A world of new gin styles and a rising interest in artisan and homemade tonic waters and syrups mean the classic gin and tonic is undergoing a sort of renaissance. This former staple of a drink—light, basic, satisfying—has blossomed into something complex, celebratory, and sometimes even loud. We've rounded up our favorite gin and tonic variations.
The classic gin and tonic is beautiful on its own, but a little color doesn't hurt. Our ultimate gin and tonic is dressed up with citrus wheels, juniper berries, lemon verbena leaf, and edible flowers.
One of the most interesting ways to spice up a gin and tonic is to make your own tonic. The Conquistador is a Spanish-inspired drink with a tonic flavored with lemon and grapefruit juice, fennel seeds, cinchona bark powder (for tonic’s trademark quinine bitterness), and star anise. For the Queen Victoria, the tonic is flavored with raspberry-flavored orris root and peppery, flowery grains of paradise. Making your own tonic takes a little work, but it’s fairly easy and extremely rewarding.
If you don't want to make your own tonic, there are plenty of other ways to modify G&T. The Pretty Tony is a standard gin and tonic with the addition of ten drops of Angostura bitters, which add a delicious spice. If you'd prefer something fruitier try the Plymouth gin tonic, made with fresh strawberries and just a pinch of black pepper.
You're sure to find a G&T variation to your liking in our collection of gin and tonic recipes.
Vermouth adds character to this Stateside riff on the elaborate Spanish-style gin tonic, while a tonic water flavored with bitter lemon balances the aromatized wine’s sweetness. Navy-strength gin stands up to them both. Get the recipe for Los Gintonic »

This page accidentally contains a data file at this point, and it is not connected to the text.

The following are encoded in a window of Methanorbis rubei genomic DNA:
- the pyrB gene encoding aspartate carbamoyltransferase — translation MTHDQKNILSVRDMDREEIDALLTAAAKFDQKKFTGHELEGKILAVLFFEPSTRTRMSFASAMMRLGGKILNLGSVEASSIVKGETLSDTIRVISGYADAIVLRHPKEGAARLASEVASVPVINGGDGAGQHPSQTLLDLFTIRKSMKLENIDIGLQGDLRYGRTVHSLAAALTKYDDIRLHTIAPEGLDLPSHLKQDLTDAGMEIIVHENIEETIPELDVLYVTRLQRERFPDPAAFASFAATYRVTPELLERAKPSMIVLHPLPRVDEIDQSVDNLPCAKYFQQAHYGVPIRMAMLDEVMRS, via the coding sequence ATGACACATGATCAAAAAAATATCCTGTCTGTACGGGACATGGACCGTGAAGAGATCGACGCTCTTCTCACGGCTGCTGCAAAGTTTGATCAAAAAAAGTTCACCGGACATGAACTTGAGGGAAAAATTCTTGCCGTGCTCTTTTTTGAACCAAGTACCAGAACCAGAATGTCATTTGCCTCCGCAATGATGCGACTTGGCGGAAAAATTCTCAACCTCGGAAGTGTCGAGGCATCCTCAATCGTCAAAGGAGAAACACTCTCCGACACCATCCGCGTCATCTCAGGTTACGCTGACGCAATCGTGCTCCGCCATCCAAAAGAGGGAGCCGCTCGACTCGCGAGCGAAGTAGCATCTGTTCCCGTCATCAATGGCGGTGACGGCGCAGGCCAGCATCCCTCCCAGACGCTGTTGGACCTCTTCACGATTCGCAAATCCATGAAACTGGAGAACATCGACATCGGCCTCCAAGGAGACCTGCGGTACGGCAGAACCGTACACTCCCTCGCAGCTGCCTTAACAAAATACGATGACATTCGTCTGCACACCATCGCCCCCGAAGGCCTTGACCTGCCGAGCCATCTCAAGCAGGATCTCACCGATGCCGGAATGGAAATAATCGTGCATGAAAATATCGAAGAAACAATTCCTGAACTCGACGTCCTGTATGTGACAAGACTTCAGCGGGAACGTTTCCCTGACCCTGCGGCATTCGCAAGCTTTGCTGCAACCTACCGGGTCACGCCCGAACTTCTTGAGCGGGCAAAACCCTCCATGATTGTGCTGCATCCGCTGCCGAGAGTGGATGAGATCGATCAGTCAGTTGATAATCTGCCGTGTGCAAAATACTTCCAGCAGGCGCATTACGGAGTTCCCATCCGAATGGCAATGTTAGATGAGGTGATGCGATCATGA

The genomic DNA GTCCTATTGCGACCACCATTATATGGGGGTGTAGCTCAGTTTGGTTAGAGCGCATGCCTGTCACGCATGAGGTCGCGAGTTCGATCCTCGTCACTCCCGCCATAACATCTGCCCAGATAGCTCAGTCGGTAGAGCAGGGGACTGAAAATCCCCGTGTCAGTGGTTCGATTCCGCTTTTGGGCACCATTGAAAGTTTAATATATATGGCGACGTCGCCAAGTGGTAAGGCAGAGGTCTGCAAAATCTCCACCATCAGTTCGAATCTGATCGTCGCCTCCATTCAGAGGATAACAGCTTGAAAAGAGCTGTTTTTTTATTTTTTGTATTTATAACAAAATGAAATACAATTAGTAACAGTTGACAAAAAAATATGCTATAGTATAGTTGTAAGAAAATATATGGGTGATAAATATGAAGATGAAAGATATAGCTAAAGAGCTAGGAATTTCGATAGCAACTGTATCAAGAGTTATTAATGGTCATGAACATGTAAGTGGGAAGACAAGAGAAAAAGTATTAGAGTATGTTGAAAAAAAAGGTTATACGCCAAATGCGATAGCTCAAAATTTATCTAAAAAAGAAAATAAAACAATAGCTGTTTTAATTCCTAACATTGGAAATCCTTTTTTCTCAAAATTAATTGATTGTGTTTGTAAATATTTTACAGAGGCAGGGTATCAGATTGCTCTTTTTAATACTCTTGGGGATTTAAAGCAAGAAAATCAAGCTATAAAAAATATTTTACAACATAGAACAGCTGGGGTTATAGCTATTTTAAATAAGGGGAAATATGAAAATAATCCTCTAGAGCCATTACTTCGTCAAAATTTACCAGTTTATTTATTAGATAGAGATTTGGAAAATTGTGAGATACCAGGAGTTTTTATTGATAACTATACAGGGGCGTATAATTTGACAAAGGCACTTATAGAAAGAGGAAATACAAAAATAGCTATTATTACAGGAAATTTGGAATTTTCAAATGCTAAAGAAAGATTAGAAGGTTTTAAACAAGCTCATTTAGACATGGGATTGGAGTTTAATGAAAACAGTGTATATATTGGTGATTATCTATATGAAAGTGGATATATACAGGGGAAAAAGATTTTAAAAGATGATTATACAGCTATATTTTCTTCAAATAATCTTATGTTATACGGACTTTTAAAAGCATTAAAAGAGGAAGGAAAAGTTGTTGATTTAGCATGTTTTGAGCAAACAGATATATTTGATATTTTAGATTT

At Spanish-born chef José Andrés’ U.S. restaurants, including the Washington, D.C.– and Las Vegas–based tapas bars called Jaleo, at least ten different variations on the gin and tonic are served. One of our favorites is this pretty version that’s dressed with whole pink peppercorns, citrus, and rosemary. A dry gin lets the aromatic garnishes shine. Get the recipe for Hierba Gin and Tonic »
Playing on the classic gin and tonic, bartender Stuart Jensen of Denver’s Mercantile restaurant adds caraway-flavored aquavit and marmalade to this green version. Get the recipe for Quick Like a Bunny »
This highball uses a homemade tonic infused with raspberry-flavored orris root and peppery, flowery grains of paradise to complement the specific flavor profile of Bombay Sapphire gin.
Brisk and aromatic, celery flavors this savory gin and tonic variation in three ways: in a salt rim, in the bitters, and in the garnish. A fennel frond adds an extra layer of perfume to the drink. Get the recipe for Mother-of-Pearl »
Conquistador Gin and Tonic
Tonic water derives its bitterness from quinine, a purified substance derived from the bark of the cinchona tree. Paired with gin, tonic water makes for one of summer’s most refreshing cocktails. At Bar Code in Bellevue, Washington, the gin and tonic is made in a unique manner: The gin itself is infused with cinchona bark, citrus, and other aromatics. Then, rather than tonic, soda water is added to make the drink.
With a drink as clear and straightforward as a traditional gin and tonic, the addition of bitters can transform the appearance, flavor, and aroma in delightful ways. Here, 10 dashes of Angostura bitters add bright spice to a version from Wingtip in San Francisco.
The classic gin and tonic gets a seasonal twist from a splash of pear and allspice liqueurs.